Pilots and Premieres: “Star-Crossed” – Series Premiere

Who:  “Star Crossed,” currently airs on network TV, specifically the CW, Mondays at 8:00 PM.

What: “Star Crossed,” a science fiction romance depicting an Earth of the not-too-distant future on which crashes a host of refugee aliens called “Atrians” who seek asylum and shelter from their home planet.  The Earth population does not welcome them with open arms, however, and they are forced to co-exist by being relegated to a “sector” to live, except for a group of teenagers who are permitted under armed guard to attend a local high school.  One of the aliens and one of the humans instantly connect due to having met as children, but societal prejudices reign supreme.

When: The series premiered on the CW, Monday, February 16, 2014, at 8:00 PM.

Where: The show is set in what appears to be Baton Rouge, Louisiana.

Why: As a lover of all science fiction, I was intrigued by the premise of the show, even though it seemed to combine Roswell with Romeo and Juliet.  I had no high expectations, however, as the teen angst quotient had potential to be rather high with this one, for better or for worse.

How – as in How Was It?

The pilot/premiere rating scale:


**** – Well, it certainly seems intriguing.  I’m going to keep watching, but I see possible pitfalls in the premise.

*** – I will give it six episodes and see what happens.  There are things I like, and things I don’t.  We’ll see which “things” are allowed to flourish.

** – I will give it three episodes.  Chances are, I’m mainly bored, but there is some intrigue or fascination that could hold it together.  No matter how unlikely.

* – Pass on this one, guys.  It’s a snoozer/not funny/not interesting/not my cup of tea… there are too many options to waste time on this one.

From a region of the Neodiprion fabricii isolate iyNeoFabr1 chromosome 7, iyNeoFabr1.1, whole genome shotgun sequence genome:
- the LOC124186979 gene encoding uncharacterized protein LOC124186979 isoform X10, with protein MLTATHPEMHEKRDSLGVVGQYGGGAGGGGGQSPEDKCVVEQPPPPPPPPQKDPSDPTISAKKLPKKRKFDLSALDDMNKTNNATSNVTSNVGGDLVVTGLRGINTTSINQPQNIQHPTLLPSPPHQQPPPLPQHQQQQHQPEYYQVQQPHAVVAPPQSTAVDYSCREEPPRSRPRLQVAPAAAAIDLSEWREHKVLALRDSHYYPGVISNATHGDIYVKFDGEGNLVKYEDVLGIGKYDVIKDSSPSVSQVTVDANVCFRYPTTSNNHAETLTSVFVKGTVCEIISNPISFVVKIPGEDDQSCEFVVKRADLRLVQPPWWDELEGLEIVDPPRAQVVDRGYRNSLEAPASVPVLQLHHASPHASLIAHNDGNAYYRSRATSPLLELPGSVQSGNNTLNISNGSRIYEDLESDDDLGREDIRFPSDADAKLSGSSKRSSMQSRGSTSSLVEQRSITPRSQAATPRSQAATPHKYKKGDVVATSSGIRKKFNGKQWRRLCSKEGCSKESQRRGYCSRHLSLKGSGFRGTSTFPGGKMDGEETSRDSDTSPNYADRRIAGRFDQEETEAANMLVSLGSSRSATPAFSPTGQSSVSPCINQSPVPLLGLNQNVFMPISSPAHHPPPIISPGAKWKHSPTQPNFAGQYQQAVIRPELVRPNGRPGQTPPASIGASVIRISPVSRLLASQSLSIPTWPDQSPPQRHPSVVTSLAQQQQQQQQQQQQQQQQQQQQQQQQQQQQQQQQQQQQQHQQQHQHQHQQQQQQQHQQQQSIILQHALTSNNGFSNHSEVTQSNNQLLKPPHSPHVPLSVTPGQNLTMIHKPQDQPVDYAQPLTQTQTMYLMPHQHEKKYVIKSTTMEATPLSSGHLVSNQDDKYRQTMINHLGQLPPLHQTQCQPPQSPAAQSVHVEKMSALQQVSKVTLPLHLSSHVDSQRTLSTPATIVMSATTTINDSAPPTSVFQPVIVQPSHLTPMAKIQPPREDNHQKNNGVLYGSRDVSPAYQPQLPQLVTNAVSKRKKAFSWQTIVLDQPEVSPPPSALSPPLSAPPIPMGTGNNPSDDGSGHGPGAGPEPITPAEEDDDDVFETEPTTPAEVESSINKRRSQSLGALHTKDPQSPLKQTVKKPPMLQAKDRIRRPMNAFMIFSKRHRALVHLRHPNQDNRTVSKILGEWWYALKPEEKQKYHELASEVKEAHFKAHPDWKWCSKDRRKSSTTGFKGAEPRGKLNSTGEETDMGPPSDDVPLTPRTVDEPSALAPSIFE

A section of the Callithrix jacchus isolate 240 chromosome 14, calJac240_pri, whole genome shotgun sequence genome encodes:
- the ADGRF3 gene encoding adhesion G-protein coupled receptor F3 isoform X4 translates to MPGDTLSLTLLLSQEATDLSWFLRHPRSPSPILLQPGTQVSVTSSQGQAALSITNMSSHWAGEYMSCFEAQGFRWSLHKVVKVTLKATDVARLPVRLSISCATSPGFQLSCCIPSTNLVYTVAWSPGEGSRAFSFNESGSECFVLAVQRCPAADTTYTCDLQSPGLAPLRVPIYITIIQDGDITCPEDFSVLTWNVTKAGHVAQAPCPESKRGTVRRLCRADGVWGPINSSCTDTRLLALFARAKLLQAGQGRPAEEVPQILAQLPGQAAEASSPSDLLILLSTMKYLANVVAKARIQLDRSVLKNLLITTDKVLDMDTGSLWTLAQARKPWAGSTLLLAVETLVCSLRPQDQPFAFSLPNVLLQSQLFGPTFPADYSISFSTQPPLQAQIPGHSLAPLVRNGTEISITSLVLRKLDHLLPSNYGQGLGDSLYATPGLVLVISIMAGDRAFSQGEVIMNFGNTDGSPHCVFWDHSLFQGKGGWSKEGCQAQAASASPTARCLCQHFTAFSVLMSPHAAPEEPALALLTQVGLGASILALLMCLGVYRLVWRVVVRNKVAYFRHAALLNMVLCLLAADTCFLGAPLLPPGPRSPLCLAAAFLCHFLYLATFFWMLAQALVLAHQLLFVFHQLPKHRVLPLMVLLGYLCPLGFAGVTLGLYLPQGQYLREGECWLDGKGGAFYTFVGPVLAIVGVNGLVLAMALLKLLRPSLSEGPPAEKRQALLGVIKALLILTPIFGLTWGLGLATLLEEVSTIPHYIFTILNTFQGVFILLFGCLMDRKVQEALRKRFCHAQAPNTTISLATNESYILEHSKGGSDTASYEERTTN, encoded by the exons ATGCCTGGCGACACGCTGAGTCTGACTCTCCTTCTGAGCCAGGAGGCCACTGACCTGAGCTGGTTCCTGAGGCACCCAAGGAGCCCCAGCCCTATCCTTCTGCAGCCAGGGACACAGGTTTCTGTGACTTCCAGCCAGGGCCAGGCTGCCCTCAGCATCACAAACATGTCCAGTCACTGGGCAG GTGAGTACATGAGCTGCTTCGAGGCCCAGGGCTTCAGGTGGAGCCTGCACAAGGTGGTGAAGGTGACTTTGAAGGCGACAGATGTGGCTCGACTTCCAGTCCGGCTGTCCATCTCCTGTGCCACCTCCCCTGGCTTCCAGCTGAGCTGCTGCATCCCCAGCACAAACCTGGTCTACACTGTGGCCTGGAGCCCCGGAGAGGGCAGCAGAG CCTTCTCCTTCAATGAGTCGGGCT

Star Crossed = ***


In September 2014, a spaceship crash lands outside Baton Rouge, and the survivors are met with hostility by American military and law enforcement.  They are rounded up and herded into a camp called the “Sector,” where they are forced to live.  Roman, as a child, is able to hide temporarily in the shed of Emery, a young girl whose father works for the government.  Emery watches, however, as soldiers come to take Roman, shooting him in the process and leading her to believe he has died.

In September 2024, Emery (Aimee Teegarden) is attending her senior year of high school, after having been previously and semi-permanently living in a hospital ward due to having an acute auto-immune disorder. Somehow, she was cured and is able to attend her first semester along with the Atrians, who are being allowed to integrate, one might say, for the very first time too.  While her welcome is inauspicious, the Atrians are challenged by anti-alien protests and bullied by many students inside the school.  Yet, Roman (Matt Lanter), now grown, catches sight of the kind, shy girl who fed and sheltered him when he was young.  While the Atrians have trouble adjusting to high school – and more trouble than the average American teen – Emery finds herself instantly accepted, yet she is immediately drawn to Roman, as he is to her.  This bond is strengthened when Emery and her friend Julia (Malese Jow, The Vampire Diaries), her friend from the hospital who is sick with the same disorder, sneak into the forbidden Sector looking for an alien herb believed to have curative properties. Roman helps Emery to escape; Emery returns the favor when confrontations between humans and Atrians reach fever pitch.  It seems the two are “star crossed” in love and in life, doomed to an attraction that can only bring them difficulty in the end, though Roman, at least for now, is willing to take the risk and subvert the taboos.